In the history of our own civilisation, we began drawing a distinction between matters relating to Ih-lok as distinct from Parlok. There is a similar distinction between matters relating to Deen and Dunia. The process of secularisation is fed by the search for knowledge which grows into science-based knowledge. By this process, human beings endeavour, on the basis of knowledge, to grapple with the problems of political, economic, social and cultural structu-ring of societies. In Europe, the secularisation process produced in time Renaissance, Enlighten-ment and Juristic humanitarian universalism. We can easily discern similar process at work in the story of our own civilisation.

It is important to remember that the process of secularisation was powerfully helped by the elaboration of natural laws instead of laws derived from sanctity of religion. When, in the midst of this process, there emerged the Modern Nation-State, the question arose, and certainly arises in our country with a particular sense of legitimacy, about the nature and character of our State: Is State an instrument for enforcing divine laws? Alternatively, is State an instrument for the enlargement and protection of totality of national interest transcending religious or denominational divisions? It is from these considerations that there arose the need for the State confining itself to the affairs of this world, and thus being secular rather than being an instrument of any particular faith or dogma.

It may be noted that the process of secularisation is accelerated in the measure that a State, citizens and society are governed by laws enacted through the democratic processes. There then emerges a “law-governing State” and “law-abiding citizens”. In our country, we have laws and procedures relating to crime; we have laws relating to evidence; we have laws governing transfer of property and about taxation. All these are secular laws concerning the affairs of our world in India. In this view of the matter, it is normal and natural to have uniform laws governing all citizens of the Republic of India.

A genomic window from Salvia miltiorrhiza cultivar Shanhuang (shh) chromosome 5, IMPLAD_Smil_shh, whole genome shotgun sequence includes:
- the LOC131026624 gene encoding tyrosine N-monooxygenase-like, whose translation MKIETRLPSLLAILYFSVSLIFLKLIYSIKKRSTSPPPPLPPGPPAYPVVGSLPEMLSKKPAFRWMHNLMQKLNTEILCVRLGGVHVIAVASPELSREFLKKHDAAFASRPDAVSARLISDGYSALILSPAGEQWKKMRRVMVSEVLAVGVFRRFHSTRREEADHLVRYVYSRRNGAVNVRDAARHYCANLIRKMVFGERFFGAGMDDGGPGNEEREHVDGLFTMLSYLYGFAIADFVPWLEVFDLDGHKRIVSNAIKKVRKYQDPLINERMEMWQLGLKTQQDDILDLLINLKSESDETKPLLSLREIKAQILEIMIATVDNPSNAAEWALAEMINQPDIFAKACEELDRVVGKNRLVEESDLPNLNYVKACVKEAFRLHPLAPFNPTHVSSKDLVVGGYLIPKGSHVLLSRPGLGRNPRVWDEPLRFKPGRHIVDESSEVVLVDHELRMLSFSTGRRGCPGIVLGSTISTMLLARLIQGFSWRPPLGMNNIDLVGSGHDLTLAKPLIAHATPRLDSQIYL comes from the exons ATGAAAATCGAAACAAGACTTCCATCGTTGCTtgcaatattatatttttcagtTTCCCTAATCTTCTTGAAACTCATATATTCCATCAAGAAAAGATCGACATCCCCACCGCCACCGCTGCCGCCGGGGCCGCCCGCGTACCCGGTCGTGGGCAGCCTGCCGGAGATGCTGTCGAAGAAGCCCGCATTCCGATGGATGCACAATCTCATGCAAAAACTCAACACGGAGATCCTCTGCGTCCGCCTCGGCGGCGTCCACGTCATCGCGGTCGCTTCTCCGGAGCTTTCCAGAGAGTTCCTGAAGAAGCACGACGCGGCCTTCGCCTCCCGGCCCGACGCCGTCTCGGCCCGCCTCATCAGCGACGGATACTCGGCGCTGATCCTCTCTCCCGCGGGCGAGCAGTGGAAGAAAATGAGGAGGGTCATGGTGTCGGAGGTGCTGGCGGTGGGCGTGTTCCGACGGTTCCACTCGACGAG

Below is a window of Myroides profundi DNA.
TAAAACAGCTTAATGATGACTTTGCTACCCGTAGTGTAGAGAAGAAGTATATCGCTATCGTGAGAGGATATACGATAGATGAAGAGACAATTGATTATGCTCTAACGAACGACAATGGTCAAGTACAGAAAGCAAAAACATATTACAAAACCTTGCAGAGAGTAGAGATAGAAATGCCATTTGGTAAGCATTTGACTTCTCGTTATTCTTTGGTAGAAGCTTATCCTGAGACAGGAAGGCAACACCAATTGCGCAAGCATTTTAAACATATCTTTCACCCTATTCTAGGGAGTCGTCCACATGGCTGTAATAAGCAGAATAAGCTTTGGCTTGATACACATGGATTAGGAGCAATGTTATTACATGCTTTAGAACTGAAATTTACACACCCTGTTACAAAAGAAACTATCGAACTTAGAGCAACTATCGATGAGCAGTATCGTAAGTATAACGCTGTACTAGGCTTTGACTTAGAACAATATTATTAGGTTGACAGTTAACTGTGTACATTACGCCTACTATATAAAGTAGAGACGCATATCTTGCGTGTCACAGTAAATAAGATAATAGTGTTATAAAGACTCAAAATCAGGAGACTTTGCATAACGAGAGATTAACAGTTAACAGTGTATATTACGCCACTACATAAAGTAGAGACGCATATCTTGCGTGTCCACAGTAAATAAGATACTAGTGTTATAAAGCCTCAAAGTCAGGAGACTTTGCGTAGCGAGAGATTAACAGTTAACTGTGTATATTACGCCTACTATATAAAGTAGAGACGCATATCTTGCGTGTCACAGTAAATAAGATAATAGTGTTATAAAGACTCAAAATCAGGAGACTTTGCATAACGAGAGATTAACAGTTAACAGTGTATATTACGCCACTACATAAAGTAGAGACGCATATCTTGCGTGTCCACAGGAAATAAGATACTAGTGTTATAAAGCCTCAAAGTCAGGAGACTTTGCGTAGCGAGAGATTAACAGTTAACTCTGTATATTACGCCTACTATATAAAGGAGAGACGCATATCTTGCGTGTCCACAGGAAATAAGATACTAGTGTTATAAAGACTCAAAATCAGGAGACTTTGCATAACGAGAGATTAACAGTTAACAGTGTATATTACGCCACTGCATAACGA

If the words secular, secularism and secula-risation are to be understood as part and parcel of a universal process of secularisation of the human mind, then we have inflicted enormous damage on the nation-building process in India, by a totally unacceptable and false translation of the word secular and secularism by equating them to the doctrine of religious tolerance expressed in the words like Dharmanirpekshta and Sarwa Dharma Sambhava. These translations have produced great schizophrenia in our politics which, in time, has produced the situation with which we are now actually confronted in Punjab and Kashmir. And not merely in Punjab and Kashmir, but elsewhere too, when our politicians of all political parties make their electoral calculations in terms of ‘Hindu’, ‘Muslim’, ‘Sikh’, ‘Christian’, etc.

There is one more question which needs to be answered: What is the relationship between religion, howsoever defined, and processes of secularisation? Is the relationship inherently antagonistic? The answer is no. The process of secularisation merely leads to finding the domain of each, both at the level of individual and society and State. That is why the word ‘Secular’ as we have stated means “concerned with the affairs of this world, not spiritual or sacred”. It is to be hoped that if the Republic of India is not to degenerate into a state of anarchy, the time has come for coming to grips with the real meaning of such words as ‘secularism’ and ‘fundamentalism’.